The second quatrain, which is closely linked to the first through the abba rhyme scheme, turns the criticism of Death as less than fearful into praise for Death’s good qualities. From Death comes “Much pleasure” (line 5) since those good souls whom Death releases from earthly suffering experience “Rest of their bones” (line 6). Donne then returns to criticizing Death for thinking too highly of itself: Death is no sovereign, but a “slave to Fate, chance, kings, and desperate men” (line 9); this last demonstrates that there is no hierarchy in which Death is near the top. Although a desperate man can choose Death as an escape from earthly suffering, even the rest which Death offers can be achieved better by “poppy, or charms” (line 11), so even there Death has no superiority.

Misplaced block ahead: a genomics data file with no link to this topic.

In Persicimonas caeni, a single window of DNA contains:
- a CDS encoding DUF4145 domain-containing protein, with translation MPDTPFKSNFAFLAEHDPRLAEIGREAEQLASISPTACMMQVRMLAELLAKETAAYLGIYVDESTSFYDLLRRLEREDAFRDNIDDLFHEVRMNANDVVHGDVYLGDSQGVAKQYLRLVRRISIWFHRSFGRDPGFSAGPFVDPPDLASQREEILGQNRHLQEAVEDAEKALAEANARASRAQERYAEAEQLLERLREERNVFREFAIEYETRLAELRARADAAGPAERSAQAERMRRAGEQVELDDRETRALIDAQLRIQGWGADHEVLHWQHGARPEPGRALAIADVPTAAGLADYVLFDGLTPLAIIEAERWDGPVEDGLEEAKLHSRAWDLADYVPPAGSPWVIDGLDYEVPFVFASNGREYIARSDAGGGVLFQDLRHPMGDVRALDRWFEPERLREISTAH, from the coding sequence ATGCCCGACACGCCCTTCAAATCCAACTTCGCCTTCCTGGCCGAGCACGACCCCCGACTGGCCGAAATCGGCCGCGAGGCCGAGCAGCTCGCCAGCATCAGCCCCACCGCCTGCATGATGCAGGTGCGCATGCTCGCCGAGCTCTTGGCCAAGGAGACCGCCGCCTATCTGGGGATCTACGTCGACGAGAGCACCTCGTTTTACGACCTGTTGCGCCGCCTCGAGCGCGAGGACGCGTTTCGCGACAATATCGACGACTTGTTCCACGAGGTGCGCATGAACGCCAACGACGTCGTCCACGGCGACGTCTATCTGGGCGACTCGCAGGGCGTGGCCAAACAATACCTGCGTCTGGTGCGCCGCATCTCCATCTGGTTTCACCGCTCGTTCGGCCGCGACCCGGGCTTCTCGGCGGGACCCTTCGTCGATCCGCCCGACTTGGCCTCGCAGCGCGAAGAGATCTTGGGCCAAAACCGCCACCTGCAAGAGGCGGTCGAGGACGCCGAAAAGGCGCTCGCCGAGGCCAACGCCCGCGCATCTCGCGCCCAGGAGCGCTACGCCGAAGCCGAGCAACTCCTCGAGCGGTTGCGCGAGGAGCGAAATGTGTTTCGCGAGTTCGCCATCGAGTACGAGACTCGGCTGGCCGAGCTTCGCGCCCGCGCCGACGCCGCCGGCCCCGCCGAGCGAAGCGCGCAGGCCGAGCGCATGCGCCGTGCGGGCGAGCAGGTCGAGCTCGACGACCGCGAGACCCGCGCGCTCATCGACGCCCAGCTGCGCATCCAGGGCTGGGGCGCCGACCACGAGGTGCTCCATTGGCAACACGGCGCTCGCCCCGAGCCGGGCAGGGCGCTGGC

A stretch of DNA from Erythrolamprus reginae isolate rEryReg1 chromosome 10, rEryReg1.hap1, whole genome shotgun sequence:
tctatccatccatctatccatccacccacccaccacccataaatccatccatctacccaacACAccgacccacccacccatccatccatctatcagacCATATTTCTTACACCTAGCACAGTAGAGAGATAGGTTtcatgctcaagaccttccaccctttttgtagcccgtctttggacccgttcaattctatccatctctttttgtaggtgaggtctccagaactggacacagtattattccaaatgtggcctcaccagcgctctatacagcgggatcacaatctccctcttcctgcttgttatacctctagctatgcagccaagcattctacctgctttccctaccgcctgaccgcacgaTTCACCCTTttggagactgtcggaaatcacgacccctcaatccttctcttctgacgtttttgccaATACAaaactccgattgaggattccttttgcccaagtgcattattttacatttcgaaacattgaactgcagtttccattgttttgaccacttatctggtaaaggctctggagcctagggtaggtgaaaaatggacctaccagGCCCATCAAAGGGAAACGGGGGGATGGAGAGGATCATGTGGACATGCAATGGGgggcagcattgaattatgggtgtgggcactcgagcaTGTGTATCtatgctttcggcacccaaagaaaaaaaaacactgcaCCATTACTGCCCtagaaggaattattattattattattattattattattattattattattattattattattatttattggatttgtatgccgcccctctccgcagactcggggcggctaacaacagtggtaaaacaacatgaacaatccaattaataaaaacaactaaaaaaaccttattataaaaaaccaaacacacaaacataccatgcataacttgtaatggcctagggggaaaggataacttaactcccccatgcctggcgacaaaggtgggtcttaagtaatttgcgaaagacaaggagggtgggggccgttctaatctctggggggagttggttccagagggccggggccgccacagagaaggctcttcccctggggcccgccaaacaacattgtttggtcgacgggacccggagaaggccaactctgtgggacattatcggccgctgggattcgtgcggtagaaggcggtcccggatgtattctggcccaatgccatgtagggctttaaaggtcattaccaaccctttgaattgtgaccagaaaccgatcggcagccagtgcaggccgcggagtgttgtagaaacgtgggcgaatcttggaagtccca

A great number of parallels can be drawn between the imagery of sonnet 73 and that of the other sonnets, which makes this an interesting example of the consistency of Shakespeare's symbolism and figurative language. The passing of the seasons was encountered in sonnet 18: "And summer's lease hath all too short a date." We also saw the sun as a metaphor for human life in sonnet 60, although there we followed its development from birth to maturity whereas here in quatrain two it has already begun to die. Finally, the image in the third quatrain of a fire being "Consumed with that which it was nourish'd by" reminds us of a line from sonnet 1: "Feed'st thy light'st flame with self-substantial fuel." Note the two instances of color symbolism in sonnet 73, also with referents in other sonnets: yellow is used in sonnets 17 and 104 as the color of age or passing time, while black is used repeatedly throughout the sonnets to symbolize the "other," that which is sinful or dreaded.